If you’re dreaming of creating your own controller from scratch, there are certain basic elements you’ll need – and a strong case for reusing, not reinventing, the wheel. There are a range of products out there that cater to you DIYers; Livid’s Builder line is certainly one of the most comprehensive. It’s a line of hardware accessories that help you piece together MIDI controllers with all the requisite knobs and buttons and sensors you might like, and its brain just got an upgrade.

The soul of any controller is the electronics and microcontroller that read all of those inputs and let them talk to a computer. And it’s that “brain” that Livid recently upgraded, with their Builder Brain v2. Messages from controls go in, messages to devices like lights go out, all via a connection to your computer that’s USB powered, class-compliant MIDI. (That means you won’t need any drivers – not on Mac, not on Windows, and not on Linux. You could even plug this into one of those Raspberry Pi devices, if you’re lucky enough to have one!) They also operate standalone with a 5V power supply.

The Brain v2 is for some seriously large and complex controllers, with support for up to 64 analog inputs, 128 Buttons, and 192 LEDs. (Fortunately, a companion board called the Omni, and connections via ribbon cables, mean that you won’t create complete spaghetti trying to do that.) In fact, it’s so powerful I’d recommend considering something simpler for less-ambitious projects, but if you’re planning a big controller, it’s tough to beat Livid’s offerings.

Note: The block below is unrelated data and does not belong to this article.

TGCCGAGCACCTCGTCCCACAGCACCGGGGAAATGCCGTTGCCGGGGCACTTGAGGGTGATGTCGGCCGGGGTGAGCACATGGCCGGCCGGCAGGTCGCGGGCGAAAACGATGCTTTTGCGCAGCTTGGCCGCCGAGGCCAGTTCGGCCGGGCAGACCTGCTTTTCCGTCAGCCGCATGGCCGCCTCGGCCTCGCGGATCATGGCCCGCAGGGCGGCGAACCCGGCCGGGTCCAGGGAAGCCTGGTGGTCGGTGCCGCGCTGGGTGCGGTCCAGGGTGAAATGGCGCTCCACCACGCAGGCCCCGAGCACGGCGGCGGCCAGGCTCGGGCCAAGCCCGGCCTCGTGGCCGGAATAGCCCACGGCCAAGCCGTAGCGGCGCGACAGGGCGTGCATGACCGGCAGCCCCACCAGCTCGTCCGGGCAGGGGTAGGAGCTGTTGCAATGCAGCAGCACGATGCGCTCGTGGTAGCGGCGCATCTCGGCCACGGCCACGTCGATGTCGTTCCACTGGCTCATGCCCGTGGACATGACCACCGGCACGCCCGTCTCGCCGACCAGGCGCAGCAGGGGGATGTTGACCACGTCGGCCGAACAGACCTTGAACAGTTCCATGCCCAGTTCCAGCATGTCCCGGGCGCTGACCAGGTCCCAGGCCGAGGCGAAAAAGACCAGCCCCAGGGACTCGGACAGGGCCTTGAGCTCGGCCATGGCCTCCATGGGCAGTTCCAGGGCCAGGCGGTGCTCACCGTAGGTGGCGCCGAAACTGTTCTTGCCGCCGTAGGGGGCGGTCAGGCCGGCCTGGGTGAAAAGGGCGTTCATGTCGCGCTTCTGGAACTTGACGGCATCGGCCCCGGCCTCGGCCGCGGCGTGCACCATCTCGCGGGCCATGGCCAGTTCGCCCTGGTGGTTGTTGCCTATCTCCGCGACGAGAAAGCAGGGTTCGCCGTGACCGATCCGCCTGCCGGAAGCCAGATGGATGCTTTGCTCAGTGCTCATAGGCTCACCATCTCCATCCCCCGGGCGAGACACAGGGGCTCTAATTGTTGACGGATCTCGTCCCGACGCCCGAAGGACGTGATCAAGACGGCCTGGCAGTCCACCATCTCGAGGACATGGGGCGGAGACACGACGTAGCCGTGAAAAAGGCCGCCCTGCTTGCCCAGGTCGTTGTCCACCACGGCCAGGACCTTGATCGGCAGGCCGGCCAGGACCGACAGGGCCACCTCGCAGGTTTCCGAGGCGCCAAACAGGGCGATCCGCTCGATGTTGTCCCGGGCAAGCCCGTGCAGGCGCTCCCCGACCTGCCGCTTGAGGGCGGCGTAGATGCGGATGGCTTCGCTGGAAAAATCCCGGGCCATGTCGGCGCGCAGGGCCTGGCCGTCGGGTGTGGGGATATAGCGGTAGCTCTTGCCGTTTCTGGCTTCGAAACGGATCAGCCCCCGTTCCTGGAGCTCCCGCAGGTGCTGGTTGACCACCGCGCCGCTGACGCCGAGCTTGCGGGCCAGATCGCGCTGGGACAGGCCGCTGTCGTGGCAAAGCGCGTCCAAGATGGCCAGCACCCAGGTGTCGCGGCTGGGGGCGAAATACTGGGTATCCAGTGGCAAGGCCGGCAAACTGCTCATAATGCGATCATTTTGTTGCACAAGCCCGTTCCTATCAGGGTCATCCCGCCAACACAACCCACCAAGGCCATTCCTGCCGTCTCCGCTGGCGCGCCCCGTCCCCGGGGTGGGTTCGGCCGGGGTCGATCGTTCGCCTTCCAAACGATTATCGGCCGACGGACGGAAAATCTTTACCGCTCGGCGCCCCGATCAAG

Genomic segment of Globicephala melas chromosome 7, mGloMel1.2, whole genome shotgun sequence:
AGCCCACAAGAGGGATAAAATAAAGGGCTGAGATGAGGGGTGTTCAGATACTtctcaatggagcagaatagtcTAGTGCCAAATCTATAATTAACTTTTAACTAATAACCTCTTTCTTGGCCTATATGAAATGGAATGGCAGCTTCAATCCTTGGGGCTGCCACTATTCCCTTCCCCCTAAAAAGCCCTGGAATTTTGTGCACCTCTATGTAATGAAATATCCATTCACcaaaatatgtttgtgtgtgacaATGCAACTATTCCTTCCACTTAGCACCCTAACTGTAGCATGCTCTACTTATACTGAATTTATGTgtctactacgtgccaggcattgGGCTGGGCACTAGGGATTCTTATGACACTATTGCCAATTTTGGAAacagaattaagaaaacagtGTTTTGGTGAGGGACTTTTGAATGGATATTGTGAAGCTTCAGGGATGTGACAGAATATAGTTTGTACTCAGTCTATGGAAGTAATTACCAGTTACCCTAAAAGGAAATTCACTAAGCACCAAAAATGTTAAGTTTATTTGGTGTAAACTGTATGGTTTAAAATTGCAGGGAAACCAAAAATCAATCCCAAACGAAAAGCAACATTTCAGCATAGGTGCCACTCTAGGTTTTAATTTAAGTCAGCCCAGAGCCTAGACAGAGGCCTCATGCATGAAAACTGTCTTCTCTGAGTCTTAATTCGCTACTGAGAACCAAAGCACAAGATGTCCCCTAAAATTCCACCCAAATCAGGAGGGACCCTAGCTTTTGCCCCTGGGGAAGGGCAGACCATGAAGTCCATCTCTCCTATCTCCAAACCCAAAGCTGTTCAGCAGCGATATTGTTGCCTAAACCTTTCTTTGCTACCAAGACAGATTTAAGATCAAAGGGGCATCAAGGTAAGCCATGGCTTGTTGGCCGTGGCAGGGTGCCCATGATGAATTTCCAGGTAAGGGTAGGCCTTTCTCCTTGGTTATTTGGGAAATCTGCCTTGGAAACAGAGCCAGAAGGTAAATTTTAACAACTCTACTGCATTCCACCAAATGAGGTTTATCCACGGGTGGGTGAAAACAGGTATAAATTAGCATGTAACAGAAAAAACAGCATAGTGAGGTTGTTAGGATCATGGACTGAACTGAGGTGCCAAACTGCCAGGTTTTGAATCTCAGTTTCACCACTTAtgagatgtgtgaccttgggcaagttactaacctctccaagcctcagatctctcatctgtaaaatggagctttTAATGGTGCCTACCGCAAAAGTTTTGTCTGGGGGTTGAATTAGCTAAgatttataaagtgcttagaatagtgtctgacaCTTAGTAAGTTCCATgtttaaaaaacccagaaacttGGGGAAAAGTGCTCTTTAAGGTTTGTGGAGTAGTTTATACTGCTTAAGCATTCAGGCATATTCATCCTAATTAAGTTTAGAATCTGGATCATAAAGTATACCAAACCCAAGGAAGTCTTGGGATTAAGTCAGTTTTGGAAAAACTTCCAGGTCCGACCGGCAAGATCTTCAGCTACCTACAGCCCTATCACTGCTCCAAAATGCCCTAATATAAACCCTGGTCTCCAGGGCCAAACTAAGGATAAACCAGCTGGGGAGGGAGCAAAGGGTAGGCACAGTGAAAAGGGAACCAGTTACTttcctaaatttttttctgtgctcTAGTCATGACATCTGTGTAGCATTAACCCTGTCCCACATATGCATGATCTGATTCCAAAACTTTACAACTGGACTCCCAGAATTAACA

New in v2:

  • A Bus Board for easier control connections
  • LED support up from 48 to 192, extra circuitry for ultra-brights.
  • Encoders now work with LED encoder ring support, so you can make a big circle of ultra-bright lights to go around your encoder.
  • RGB LED support.
  • 5V standalone power is new.

Add those features to cool extras from the original, like accelerometer and velocity-sensitive surface support and programmable MIDI settings.

CDM asks Livid’ Jay Smith to tell us what this is all about.

CDM: Who is this for?

Jay: That’s kind of a loaded question! It’s really for anyone wanting to create a class-complaint MIDI device of their own. An artist, a maker of commercial products, a musician, a visualist? With Brain version 1 we’ve seen a MIDI controlled electric mandolin, Moldover’s Mojo, and The Choppertone to name a few. We’ve also powered some other pretty sophisticated commercial devices for other companies with it, so it’s not just a DIY solution.

With v2 we’ve really expanded the functionality by adding almost any kind of control you’d want to hook up to it, and made the process of doing that much easier. If you are talking about standard MIDI controller type controls, our Omni board support thousands of configurations with just one circuit board. This isn’t just for building “controllers” in terms of software controllers either. We’ve added external power so you can use it to control analog gear and other MIDI controlled devices.

Apart from those examples, what can you build with Builder and the Brain?